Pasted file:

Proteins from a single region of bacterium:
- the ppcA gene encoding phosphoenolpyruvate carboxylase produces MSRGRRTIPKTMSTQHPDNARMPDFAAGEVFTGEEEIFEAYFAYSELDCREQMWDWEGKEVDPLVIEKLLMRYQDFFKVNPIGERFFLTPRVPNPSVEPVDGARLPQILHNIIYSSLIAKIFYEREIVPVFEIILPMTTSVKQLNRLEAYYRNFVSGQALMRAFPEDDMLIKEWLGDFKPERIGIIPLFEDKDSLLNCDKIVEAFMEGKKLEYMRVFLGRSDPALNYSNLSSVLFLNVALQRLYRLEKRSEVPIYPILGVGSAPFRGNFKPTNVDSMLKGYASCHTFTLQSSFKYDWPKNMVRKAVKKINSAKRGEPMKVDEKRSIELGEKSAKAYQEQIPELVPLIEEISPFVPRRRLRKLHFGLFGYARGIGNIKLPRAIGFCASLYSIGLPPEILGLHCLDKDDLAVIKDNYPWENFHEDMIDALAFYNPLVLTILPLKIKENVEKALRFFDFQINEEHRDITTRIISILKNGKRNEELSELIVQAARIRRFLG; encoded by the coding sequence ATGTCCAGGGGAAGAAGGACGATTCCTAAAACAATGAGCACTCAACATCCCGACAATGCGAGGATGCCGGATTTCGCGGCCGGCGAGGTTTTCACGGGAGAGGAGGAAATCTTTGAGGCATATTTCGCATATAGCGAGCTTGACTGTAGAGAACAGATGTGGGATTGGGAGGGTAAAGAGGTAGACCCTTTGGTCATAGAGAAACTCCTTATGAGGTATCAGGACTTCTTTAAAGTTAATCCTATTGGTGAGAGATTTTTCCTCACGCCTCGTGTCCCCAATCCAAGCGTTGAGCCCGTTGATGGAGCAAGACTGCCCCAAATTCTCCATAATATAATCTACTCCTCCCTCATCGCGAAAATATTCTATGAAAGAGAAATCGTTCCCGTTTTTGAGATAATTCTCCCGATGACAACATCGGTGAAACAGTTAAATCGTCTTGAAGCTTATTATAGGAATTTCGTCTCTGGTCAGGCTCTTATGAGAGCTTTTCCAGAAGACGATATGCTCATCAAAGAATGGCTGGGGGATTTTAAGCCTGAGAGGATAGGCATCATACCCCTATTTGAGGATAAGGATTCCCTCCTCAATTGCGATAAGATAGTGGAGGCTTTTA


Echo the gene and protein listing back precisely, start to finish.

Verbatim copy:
Proteins from a single region of bacterium:
- the ppcA gene encoding phosphoenolpyruvate carboxylase produces MSRGRRTIPKTMSTQHPDNARMPDFAAGEVFTGEEEIFEAYFAYSELDCREQMWDWEGKEVDPLVIEKLLMRYQDFFKVNPIGERFFLTPRVPNPSVEPVDGARLPQILHNIIYSSLIAKIFYEREIVPVFEIILPMTTSVKQLNRLEAYYRNFVSGQALMRAFPEDDMLIKEWLGDFKPERIGIIPLFEDKDSLLNCDKIVEAFMEGKKLEYMRVFLGRSDPALNYSNLSSVLFLNVALQRLYRLEKRSEVPIYPILGVGSAPFRGNFKPTNVDSMLKGYASCHTFTLQSSFKYDWPKNMVRKAVKKINSAKRGEPMKVDEKRSIELGEKSAKAYQEQIPELVPLIEEISPFVPRRRLRKLHFGLFGYARGIGNIKLPRAIGFCASLYSIGLPPEILGLHCLDKDDLAVIKDNYPWENFHEDMIDALAFYNPLVLTILPLKIKENVEKALRFFDFQINEEHRDITTRIISILKNGKRNEELSELIVQAARIRRFLG; encoded by the coding sequence ATGTCCAGGGGAAGAAGGACGATTCCTAAAACAATGAGCACTCAACATCCCGACAATGCGAGGATGCCGGATTTCGCGGCCGGCGAGGTTTTCACGGGAGAGGAGGAAATCTTTGAGGCATATTTCGCATATAGCGAGCTTGACTGTAGAGAACAGATGTGGGATTGGGAGGGTAAAGAGGTAGACCCTTTGGTCATAGAGAAACTCCTTATGAGGTATCAGGACTTCTTTAAAGTTAATCCTATTGGTGAGAGATTTTTCCTCACGCCTCGTGTCCCCAATCCAAGCGTTGAGCCCGTTGATGGAGCAAGACTGCCCCAAATTCTCCATAATATAATCTACTCCTCCCTCATCGCGAAAATATTCTATGAAAGAGAAATCGTTCCCGTTTTTGAGATAATTCTCCCGATGACAACATCGGTGAAACAGTTAAATCGTCTTGAAGCTTATTATAGGAATTTCGTCTCTGGTCAGGCTCTTATGAGAGCTTTTCCAGAAGACGATATGCTCATCAAAGAATGGCTGGGGGATTTTAAGCCTGAGAGGATAGGCATCATACCCCTATTTGAGGATAAGGATTCCCTCCTCAATTGCGATAAGATAGTGGAGGCTTTTA